- Absorb information from enough diverse viewpoints to create my own unique viewpoint.
If you don’t do both of these, what will your eBook offer that a dozen other products don’t already offer? Even if you manage to keep from copying content from someone else’s book, you’re still likely to sound an awful lot like one of those other writers.
Note Taking is Key
The note taking process can take many forms, but the easiest way I’ve found to do it is to integrate both handwritten and digital notes.
Digital Note Taking – You can use any note taking tool you like, but by far I recommend Evernote. This free tool allows you to sync notes from your PC, Desktop, iPhone, Android, or iPad among other devices (I think BlackBerry and a handful of other tablets are also supported). This way, if you research in the library or bookstore, your notes will sync with whatever you write while on the train or at your desk.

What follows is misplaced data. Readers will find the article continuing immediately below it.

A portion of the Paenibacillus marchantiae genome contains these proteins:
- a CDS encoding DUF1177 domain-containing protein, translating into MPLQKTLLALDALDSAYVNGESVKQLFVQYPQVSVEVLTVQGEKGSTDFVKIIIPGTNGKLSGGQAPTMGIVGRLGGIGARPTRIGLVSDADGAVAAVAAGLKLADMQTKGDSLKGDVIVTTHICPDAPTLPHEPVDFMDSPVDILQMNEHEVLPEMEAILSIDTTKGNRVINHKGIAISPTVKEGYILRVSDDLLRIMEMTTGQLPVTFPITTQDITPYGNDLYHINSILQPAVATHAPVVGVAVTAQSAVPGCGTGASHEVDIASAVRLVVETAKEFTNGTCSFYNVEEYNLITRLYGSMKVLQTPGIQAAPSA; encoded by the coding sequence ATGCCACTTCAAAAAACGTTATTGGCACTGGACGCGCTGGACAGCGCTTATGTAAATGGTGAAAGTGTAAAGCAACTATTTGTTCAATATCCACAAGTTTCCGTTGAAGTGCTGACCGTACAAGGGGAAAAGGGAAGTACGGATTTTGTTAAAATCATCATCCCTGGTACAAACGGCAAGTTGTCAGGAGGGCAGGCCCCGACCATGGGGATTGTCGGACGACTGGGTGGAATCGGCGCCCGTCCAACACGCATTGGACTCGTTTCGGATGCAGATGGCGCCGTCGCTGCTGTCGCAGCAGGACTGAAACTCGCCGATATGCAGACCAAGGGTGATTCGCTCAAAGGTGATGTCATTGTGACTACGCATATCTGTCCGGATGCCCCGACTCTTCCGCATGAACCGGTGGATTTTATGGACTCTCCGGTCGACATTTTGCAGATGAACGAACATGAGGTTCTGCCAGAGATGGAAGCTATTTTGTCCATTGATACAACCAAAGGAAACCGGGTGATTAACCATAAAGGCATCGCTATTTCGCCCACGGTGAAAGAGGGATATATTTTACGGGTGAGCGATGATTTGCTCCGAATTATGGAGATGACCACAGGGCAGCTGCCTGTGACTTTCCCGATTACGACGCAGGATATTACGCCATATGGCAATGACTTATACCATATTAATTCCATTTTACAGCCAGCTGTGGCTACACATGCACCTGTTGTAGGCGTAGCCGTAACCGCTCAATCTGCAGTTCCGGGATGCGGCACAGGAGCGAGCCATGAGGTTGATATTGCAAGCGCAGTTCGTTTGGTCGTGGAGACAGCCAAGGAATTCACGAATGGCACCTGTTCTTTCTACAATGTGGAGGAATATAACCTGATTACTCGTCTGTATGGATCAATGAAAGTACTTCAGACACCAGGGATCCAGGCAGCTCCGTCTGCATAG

Highlighter and Stickies – If you purchase your own books, grab a highlighter and some sticky notes and take notes as you read the books you purchased. I highlight specific quotes I like or concepts I’d like to look up in greater detail elsewhere. I then write any specific thoughts or idea I have on the stickies and compile them when I’m finished reading the book in question.
Admittedly, my note taking process can get a little messy. I write a LOT of notes and then compile them at the end before producing an eBook – sometimes the note taking process takes a few weeks, other times I skim through it in just a couple of days if the eBook is short enough or I have already written on the topic.